Alternative splicing of FN has been studied previously in cultured cells or isolated liver at both the RNA and the protein level. Some of the features we observe in the intact embryo have also been observed in these studies. Thus, the V region is variably included by hepatocytes (Tamkun & Hynes, 1983; Schwarzbauer et al. 1983, 1985; Paul & Hynes, 1984; Paul et al. 1986; Norton & Hynes, 1987) but almost completely included by other cell types. The EIIIA and, to a lesser extent, the EIIIB segments are partially included by most cultured cell types except primary hepatocytes (Kornblihtt et al. 1984a,b; Paul et al. 1986; Schwarzbauer et al. 1987a; Norton & Hynes, 1987; Zardi et al. 1987; Gutman & Kornblihtt, 1987) and all possible combinations of EIIIA and EIIIB can be found in cultured cells (Schwarzbauer et al. 1987a). Changes in the pattern of spliced forms of FN mRNA within a single cell type have also been reported in these studies of cultured cells. Thus, the levels of inclusion of the V and EIIIA regions both rise as hepatocytes are cultured (Tamkun & Hynes, 1983; Paul & Hynes, 1984; Paul, Schwarzbauer & Hynes, unpublished data) while Schwarzbauer et al. (1987a) showed a decreasing level of EIIIB inclusion with repeated passaging of freshly dissociated cells. In addition, increases in the inclusion of all three segments have been reported on oncogenic transformation in some systems (Castellani et al. 1986; Borsi et al. 1986; Schwarzbauer et al. 1987a; Zardi et al. 1987) but not others (Norton & Hynes (1987)).

Developmental regulation of the splicing pattern in FN mRNA has not previously been demonstrated. Sekiguchi et al. (1986b) analysed FN extracted from embryonic and adult lungs and found that a FN proteolytic fragment containing the V and EIIIA regions was shorter in the adult tissue, suggesting that one or both of these regions are excluded from FN synthesized in the adult lung. However, this shorter fragment corresponds with one derived from pFN. The difficulty of excluding the alternative explanation that the deposition of pFN is responsible for the observed differences in FN highlights the advantage of using in situ hybridization to determine patterns of FN mRNA splicing within different tissues.

Regulation of differently spliced FN mRNAs provides qualitative control of FN gene expression. This mechanism operates alongside quantitative changes in FN mRNA levels during development, as illustrated in the CAM. Endothelial cells in this membrane migrate to form a network of capillaries adjacent to the ectoderm between E4–-5 (Ausprunk, 1982, 1986), and contain abundant FN mRNA at this stage. However, once capillary formation is complete, the endothelial cells appear to downregulate FN mRNA. In addition to this quantitative change in endothelial cells, adjacent cell types show a qualitative change, as the FN mRNA in these adjacent cells remains at a high level while the pattern of splicing changes from A+B+V+ to A+BV+. Our results suggest that FN production in endothelial cells may only be required for initial migration and capillary formation.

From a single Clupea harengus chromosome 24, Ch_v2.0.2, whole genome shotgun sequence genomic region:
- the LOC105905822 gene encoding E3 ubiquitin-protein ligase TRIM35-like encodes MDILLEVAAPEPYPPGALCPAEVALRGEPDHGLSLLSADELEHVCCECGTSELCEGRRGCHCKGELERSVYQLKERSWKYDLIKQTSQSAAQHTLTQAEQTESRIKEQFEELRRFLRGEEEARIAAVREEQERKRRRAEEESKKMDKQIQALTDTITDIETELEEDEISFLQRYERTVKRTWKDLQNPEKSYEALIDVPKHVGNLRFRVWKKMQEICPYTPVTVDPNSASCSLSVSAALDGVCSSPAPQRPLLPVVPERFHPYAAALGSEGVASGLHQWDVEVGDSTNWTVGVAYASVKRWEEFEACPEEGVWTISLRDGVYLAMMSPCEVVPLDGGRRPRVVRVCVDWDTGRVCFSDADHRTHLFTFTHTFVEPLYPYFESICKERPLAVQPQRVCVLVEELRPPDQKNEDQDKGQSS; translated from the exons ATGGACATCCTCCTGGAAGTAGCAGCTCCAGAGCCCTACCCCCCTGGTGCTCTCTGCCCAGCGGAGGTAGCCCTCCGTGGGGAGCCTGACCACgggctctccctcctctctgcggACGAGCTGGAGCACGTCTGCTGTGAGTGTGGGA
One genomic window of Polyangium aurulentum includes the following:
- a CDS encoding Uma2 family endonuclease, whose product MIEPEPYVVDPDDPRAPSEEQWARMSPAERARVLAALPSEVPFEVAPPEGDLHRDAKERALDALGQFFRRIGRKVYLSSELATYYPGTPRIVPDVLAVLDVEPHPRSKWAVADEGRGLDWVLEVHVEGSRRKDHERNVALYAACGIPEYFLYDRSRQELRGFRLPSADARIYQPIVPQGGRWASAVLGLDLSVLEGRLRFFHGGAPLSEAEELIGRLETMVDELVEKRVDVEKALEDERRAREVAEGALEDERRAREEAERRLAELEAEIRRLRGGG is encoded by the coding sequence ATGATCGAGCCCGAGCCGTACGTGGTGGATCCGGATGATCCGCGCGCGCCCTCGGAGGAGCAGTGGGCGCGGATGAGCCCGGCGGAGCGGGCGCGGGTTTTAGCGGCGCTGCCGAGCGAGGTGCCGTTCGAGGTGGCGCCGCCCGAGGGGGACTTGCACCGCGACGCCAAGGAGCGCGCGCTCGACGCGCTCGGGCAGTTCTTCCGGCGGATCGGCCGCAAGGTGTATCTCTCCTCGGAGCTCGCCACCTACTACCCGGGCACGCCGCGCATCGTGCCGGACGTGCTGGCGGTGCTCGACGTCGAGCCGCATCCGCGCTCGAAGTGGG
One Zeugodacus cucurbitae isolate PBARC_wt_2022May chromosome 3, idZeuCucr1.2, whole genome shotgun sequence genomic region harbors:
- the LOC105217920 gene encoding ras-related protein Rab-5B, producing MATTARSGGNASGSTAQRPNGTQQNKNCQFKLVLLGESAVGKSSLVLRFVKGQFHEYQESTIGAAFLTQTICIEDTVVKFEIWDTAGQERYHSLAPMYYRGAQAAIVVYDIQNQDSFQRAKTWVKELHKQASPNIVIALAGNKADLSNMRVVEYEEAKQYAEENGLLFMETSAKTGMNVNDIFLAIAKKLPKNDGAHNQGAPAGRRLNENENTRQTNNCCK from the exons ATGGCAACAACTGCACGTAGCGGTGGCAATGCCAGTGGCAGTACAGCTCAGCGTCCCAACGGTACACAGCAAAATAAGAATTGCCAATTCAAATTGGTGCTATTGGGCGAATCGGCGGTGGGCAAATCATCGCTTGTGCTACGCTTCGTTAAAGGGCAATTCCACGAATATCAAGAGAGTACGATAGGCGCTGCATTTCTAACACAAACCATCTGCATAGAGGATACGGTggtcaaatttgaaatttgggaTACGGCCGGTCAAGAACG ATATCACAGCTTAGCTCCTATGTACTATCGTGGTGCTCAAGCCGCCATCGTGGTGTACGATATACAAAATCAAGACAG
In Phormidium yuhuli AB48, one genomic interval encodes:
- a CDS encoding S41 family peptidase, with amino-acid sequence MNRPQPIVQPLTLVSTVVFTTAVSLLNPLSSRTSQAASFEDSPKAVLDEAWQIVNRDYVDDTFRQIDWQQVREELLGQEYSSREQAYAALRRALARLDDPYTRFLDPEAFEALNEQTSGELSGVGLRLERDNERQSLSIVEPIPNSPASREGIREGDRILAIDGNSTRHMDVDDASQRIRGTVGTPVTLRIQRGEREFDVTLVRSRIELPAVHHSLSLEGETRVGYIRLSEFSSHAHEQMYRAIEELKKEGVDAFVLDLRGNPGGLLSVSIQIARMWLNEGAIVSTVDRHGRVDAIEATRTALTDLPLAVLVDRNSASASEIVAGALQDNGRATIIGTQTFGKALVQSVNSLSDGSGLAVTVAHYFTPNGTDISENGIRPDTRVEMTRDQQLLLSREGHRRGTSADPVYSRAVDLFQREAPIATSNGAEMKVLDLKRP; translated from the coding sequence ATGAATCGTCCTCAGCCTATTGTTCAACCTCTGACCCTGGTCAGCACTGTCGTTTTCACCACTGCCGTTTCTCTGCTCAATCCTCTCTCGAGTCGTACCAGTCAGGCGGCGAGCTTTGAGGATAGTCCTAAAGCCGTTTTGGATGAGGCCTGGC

The mechanisms controlling the expression of differently spliced forms of FN mRNA remain undefined. Regulation could occur at the level of transcription, splicing or differential stability of the various FN mRNAs. The increasing evidence for the importance of growth factors in tissue differentiation makes them attractive candidates for a role in control of these processes. In support of this hypothesis, Ignotz & Massague (1986) have reported that TGF-β regulates expression of extracellular matrix including fibronectin and Balza et al. (1988) have reported that TGF-β increased the inclusion of EIIIA in the FN synthesized by cultured human fibroblasts. TGF-β1 is expressed in distinct patterns in the developing embryo (Heine et al. 1987; Lehnert & Akhurst, 1988). In particular, Lehnert & Akhurst (1988) found that TGF-β1 mRNA was not expressed in chondrocytes, but was expressed at a high level in surrounding perichondrial cells; a distribution similar to EIIIA expression in the developing sternum (Fig. 5). Further studies examining the in vivo correlation between the expression of growth factors such as TGF-β and the patterns of FN splicing, together with experiments determining the modulation of FN splicing by these growth factors in vitro, are required to test this speculation.

Splicing provides a mechanism to produce functionally different forms of FN

The finding that inclusion of EIIIA, EIIIB and V is independent and developmentally regulated in the intact embryo provides support for the hypothesis that splicing is used during development to create functionally different forms of FN within the extracellular matrix by including or excluding segments of FN that could in turn modify the behaviour of interacting cells. Clearly this hypothesis assumes that the differently spliced variants of FN mRNA are expressed at the level of the protein. Two lines of evidence suggest that this assumption is valid. First, there is a good correlation between the distribution of the spliced forms of FN mRNA in cultured cells and the pattern of protein expression by these cells (Tamkun & Hynes, 1983; Price & Hynes, 1985; Paul et al. 1986; Schwarzbauer et al. 1987a). Second, our results showing widespread embryonic expression of EIIIA in FN mRNA are consistent with the widespread expression of EIIIA+ FN in embryonic tissue (Vartio et al. 1987).